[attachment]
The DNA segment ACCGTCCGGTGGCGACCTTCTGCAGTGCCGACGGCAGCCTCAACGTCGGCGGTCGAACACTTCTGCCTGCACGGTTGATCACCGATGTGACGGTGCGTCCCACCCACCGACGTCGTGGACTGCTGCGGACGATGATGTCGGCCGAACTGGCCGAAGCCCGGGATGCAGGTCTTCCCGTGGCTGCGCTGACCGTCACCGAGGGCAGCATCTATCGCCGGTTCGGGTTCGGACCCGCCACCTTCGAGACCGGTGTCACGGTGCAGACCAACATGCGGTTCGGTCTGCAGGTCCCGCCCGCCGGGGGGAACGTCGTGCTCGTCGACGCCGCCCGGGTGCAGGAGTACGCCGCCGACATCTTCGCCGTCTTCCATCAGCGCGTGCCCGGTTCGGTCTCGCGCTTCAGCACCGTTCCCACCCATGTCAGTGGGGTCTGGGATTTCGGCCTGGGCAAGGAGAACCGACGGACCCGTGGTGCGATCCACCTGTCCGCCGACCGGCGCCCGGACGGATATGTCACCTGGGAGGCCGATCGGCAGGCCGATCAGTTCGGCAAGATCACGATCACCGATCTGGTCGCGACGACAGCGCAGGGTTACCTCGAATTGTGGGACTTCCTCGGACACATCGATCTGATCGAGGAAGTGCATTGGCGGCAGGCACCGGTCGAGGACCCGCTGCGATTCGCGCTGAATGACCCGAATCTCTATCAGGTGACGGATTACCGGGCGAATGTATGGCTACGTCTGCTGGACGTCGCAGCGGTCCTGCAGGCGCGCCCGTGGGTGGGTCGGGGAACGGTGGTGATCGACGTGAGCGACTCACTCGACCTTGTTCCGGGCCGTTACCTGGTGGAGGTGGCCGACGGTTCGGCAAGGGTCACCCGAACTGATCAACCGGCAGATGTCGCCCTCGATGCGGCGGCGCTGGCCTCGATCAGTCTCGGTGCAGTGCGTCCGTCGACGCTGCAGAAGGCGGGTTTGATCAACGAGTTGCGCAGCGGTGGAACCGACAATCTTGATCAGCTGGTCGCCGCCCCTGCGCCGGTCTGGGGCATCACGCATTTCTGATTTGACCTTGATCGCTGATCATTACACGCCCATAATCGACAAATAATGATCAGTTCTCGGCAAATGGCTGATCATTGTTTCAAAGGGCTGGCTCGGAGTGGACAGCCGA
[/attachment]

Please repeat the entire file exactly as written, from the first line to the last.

The DNA segment ACCGTCCGGTGGCGACCTTCTGCAGTGCCGACGGCAGCCTCAACGTCGGCGGTCGAACACTTCTGCCTGCACGGTTGATCACCGATGTGACGGTGCGTCCCACCCACCGACGTCGTGGACTGCTGCGGACGATGATGTCGGCCGAACTGGCCGAAGCCCGGGATGCAGGTCTTCCCGTGGCTGCGCTGACCGTCACCGAGGGCAGCATCTATCGCCGGTTCGGGTTCGGACCCGCCACCTTCGAGACCGGTGTCACGGTGCAGACCAACATGCGGTTCGGTCTGCAGGTCCCGCCCGCCGGGGGGAACGTCGTGCTCGTCGACGCCGCCCGGGTGCAGGAGTACGCCGCCGACATCTTCGCCGTCTTCCATCAGCGCGTGCCCGGTTCGGTCTCGCGCTTCAGCACCGTTCCCACCCATGTCAGTGGGGTCTGGGATTTCGGCCTGGGCAAGGAGAACCGACGGACCCGTGGTGCGATCCACCTGTCCGCCGACCGGCGCCCGGACGGATATGTCACCTGGGAGGCCGATCGGCAGGCCGATCAGTTCGGCAAGATCACGATCACCGATCTGGTCGCGACGACAGCGCAGGGTTACCTCGAATTGTGGGACTTCCTCGGACACATCGATCTGATCGAGGAAGTGCATTGGCGGCAGGCACCGGTCGAGGACCCGCTGCGATTCGCGCTGAATGACCCGAATCTCTATCAGGTGACGGATTACCGGGCGAATGTATGGCTACGTCTGCTGGACGTCGCAGCGGTCCTGCAGGCGCGCCCGTGGGTGGGTCGGGGAACGGTGGTGATCGACGTGAGCGACTCACTCGACCTTGTTCCGGGCCGTTACCTGGTGGAGGTGGCCGACGGTTCGGCAAGGGTCACCCGAACTGATCAACCGGCAGATGTCGCCCTCGATGCGGCGGCGCTGGCCTCGATCAGTCTCGGTGCAGTGCGTCCGTCGACGCTGCAGAAGGCGGGTTTGATCAACGAGTTGCGCAGCGGTGGAACCGACAATCTTGATCAGCTGGTCGCCGCCCCTGCGCCGGTCTGGGGCATCACGCATTTCTGATTTGACCTTGATCGCTGATCATTACACGCCCATAATCGACAAATAATGATCAGTTCTCGGCAAATGGCTGATCATTGTTTCAAAGGGCTGGCTCGGAGTGGACAGCCGA